Shumlin Administration Calls for Release of EB-5 Emails | Off Message

Shumlin Administration Calls for Release of EB-5 Emails


Shumlin chief of staff Darren Springer and spokesman Scott Coriell Monday at the Pavilion State Office Building - PAUL HEINTZ
  • Paul Heintz
  • Shumlin chief of staff Darren Springer and spokesman Scott Coriell Monday at the Pavilion State Office Building
Gov. Peter Shumlin's four top aides convened a highly unusual press briefing Monday morning to beat back a report that a request to delete old staff emails was tied to an unraveling fraud case in the Northeast Kingdom.

"To conflate them is absolutely incorrect and inaccurate," Shumlin chief of staff Darren Springer told reporters in a conference room on the fifth floor of Montpelier's Pavilion State Office Building.

As Seven Days reported earlier Monday, the administration has been on the defensive since late last week, when revealed that Shumlin legal counsel Sarah London had requested the deletion of email accounts belonging to five former staffers. Among them was former deputy chief of staff Alex MacLean, who subsequently worked as a contract project manager for Jay Peak Resort. The resort's owners, Ariel Quiros and Bill Stenger, were accused last Thursday by federal and state authorities of perpetrating a $200 million fraud in the Northeast Kingdom.

At Monday's briefing, Springer and his colleagues reiterated that any emails related to Quiros, Stenger and their various endeavors would have been protected from deletion had London's request been granted. That's because Attorney General Bill Sorrell ordered relevant agencies last October to protect all documents related to the state's investigation of the men. 

To prove that the governor and his staff had nothing to hide, Springer said Shumlin's office had requested permission from Sorrell to provide the media with certain emails from the five ex-staffers.

"We are very comfortable with releasing the emails — the Jay Peak, EB-5 emails — from the former staff accounts," Springer said, referring to the EB-5 investor visa program, through which Quiros and Stenger funded their projects. "The attorney general has to make a determination as to whether or not that would prejudice our litigation ... but this office does not have any issue with those emails being made public."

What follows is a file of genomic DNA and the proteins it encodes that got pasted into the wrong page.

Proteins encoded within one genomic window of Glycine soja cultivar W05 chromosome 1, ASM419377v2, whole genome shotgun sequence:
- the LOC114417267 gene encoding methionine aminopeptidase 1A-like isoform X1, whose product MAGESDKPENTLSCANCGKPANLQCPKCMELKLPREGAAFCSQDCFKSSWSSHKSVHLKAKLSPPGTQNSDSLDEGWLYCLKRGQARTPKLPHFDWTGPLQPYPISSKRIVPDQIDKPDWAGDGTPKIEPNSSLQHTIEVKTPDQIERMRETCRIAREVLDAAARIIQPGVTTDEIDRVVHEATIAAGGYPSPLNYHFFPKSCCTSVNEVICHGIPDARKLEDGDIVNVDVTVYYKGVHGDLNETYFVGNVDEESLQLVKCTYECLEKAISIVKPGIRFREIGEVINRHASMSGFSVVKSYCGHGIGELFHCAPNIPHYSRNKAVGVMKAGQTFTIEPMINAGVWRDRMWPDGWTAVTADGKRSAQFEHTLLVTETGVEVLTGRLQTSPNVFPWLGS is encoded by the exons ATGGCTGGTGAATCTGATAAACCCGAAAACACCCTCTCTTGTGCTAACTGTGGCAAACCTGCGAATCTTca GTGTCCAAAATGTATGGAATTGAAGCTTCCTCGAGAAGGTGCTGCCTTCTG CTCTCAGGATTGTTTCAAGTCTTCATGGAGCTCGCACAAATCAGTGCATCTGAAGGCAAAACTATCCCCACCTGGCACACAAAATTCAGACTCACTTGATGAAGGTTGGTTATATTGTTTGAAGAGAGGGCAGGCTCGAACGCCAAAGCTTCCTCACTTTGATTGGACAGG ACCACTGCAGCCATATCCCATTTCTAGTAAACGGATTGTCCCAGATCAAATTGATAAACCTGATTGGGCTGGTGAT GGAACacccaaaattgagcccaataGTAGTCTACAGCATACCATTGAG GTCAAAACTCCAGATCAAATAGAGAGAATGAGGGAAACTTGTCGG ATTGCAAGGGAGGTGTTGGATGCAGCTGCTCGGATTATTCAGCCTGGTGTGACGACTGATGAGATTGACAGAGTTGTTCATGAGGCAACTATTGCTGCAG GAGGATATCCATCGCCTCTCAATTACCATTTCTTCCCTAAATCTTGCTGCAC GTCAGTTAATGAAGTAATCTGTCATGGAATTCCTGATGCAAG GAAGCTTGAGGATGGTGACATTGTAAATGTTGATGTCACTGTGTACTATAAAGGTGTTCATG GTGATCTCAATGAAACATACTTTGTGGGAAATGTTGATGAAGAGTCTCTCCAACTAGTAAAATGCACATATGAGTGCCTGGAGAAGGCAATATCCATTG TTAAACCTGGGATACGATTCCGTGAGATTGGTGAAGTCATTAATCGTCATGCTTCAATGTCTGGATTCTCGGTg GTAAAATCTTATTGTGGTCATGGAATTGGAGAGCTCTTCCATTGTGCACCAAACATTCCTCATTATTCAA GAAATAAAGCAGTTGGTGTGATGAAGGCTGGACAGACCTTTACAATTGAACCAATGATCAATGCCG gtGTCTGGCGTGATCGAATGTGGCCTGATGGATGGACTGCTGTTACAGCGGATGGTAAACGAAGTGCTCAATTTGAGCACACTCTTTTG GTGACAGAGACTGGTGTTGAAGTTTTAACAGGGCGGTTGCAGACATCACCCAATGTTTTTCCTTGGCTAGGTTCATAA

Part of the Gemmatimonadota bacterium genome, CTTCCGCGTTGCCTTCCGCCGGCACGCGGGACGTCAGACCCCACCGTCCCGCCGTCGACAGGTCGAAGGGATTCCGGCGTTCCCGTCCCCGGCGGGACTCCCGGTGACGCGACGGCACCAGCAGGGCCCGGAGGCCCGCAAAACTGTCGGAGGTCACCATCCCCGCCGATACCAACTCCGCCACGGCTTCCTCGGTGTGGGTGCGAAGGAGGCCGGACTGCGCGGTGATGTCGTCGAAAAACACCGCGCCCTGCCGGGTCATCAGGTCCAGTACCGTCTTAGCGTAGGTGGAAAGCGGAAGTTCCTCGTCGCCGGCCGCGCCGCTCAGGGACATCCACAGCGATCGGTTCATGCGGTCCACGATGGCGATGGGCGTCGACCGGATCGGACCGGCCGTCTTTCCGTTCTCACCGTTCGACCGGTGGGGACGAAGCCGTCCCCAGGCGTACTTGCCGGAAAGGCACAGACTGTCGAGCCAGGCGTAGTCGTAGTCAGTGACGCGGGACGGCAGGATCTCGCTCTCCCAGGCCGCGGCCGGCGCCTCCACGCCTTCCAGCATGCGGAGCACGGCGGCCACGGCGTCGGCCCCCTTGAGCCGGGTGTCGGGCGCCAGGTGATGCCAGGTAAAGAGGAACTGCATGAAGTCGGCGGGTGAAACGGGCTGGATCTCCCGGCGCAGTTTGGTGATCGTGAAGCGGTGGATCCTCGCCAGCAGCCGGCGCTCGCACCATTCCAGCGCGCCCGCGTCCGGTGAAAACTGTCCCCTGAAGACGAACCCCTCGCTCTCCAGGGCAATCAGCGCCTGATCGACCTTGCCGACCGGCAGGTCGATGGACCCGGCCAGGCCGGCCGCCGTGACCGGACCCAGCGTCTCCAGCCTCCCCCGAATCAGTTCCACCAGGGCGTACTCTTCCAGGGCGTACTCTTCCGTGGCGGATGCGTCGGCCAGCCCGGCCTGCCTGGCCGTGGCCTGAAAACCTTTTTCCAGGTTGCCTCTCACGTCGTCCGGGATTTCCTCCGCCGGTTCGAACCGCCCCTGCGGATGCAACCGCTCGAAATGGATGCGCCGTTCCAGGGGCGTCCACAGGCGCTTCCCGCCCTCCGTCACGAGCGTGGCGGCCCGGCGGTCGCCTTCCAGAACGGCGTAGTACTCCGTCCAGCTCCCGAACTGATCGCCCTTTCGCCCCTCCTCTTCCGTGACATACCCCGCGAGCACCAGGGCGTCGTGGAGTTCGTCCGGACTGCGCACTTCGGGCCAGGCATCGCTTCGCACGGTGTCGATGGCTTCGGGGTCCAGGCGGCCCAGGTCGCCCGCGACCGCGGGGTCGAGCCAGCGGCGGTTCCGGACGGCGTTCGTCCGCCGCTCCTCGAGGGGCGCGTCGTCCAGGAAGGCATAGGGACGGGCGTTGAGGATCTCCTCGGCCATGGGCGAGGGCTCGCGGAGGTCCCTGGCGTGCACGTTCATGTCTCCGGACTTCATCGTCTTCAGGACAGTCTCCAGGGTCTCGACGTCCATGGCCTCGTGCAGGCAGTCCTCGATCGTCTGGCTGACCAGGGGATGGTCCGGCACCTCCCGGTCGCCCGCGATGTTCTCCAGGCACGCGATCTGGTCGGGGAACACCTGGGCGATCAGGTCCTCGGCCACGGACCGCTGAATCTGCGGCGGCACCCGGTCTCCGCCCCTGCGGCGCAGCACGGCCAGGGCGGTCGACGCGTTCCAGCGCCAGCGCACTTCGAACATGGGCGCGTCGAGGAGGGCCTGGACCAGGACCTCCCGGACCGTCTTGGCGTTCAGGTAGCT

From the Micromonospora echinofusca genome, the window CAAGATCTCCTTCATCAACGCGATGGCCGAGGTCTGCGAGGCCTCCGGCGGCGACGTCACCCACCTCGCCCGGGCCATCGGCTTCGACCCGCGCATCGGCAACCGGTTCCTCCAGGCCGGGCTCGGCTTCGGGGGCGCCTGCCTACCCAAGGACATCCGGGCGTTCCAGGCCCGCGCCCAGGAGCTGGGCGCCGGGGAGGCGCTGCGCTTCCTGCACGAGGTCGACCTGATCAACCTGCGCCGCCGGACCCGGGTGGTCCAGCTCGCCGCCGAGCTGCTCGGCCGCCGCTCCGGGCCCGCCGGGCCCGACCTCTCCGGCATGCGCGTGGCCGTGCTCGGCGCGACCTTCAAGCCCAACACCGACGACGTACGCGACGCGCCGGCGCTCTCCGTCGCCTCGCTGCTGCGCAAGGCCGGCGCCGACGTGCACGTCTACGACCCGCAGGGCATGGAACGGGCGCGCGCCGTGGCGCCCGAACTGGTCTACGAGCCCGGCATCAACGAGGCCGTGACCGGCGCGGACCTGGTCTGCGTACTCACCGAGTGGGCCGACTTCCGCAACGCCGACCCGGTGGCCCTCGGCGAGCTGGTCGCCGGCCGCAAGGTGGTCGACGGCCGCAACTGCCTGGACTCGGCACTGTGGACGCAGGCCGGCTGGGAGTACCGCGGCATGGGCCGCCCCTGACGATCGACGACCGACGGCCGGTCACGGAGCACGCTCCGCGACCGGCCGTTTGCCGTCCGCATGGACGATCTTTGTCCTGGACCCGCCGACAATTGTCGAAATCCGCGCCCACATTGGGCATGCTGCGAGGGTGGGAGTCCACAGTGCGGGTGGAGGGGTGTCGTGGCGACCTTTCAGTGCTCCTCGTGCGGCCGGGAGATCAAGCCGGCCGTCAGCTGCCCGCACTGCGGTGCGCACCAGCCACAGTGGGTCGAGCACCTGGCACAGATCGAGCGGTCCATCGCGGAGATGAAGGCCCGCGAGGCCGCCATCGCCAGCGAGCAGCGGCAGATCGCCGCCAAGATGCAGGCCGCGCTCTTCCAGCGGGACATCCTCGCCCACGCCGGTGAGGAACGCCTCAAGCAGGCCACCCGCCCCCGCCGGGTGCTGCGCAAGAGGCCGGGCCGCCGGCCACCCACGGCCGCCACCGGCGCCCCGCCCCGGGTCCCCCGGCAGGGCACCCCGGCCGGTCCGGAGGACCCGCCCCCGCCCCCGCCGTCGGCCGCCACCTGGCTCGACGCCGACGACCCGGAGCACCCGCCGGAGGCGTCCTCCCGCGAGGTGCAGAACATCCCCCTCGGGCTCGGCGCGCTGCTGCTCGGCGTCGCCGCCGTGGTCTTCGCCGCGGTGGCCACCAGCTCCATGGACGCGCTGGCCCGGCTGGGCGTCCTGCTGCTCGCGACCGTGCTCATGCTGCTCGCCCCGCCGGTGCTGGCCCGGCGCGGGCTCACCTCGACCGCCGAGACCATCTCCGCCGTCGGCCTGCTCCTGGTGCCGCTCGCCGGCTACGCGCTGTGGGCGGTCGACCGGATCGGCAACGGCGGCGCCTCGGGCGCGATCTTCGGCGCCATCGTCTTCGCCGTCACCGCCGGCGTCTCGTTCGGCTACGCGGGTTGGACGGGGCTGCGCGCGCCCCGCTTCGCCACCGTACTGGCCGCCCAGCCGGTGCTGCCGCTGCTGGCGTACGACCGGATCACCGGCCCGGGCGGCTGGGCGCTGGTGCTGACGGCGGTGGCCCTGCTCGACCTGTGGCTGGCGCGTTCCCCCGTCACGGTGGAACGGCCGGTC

Sorrell's office, however, does. 

Late Monday afternoon, the AG said he would not grant the Shumlin administration's request.

"We do not want to prejudice the serious enforcement action that we have taken," Sorrell said, referring to the civil complaint his office filed last week against Quiros and Stenger. 

Furthermore, he argued, releasing some emails relevant to the case might make it harder to protect others from public disclosure. 

"We frankly don't want to be in the position where we say, 'Yeah, go ahead and release documents A, B and C, [because] someone's going to say, 'Why aren't you releasing documents D, E, and F?'" Sorrell said. 

In the original version of its story, VTDigger reported that the administration learned April 7 that the Securities and Exchange Commission was about to close in on Quiros and Stenger and that London asked the Department of Information and Innovation on April 8 to delete the accounts. But as Seven Days reported earlier Monday, a previously undisclosed email showed that London made her original request to DII on April 1. 

After State Archivist Tanya Marshall caught wind of the request, her boss, Secretary of State Jim Condos, asked the administration to stand down until both offices agreed on a procedure. None of the accounts have been deleted.

London herself could not attend Monday's briefing because she was running the Boston Marathon. She provided a written statement explaining the course of events and arguing that she had simply been preparing the office's archives for Shumlin's retirement next January. 

"The [Sorrell-requested] litigation hold process and my request to DII had nothing to do with each other, and my request to DII had nothing whatsoever to do with the expected timing of any litigation," she said in the statement.

Springer also defended London, saying she was "not a political person."

"It's probably the last thing in her mind that these two issues would have been conflated when she was working on the archiving," he said.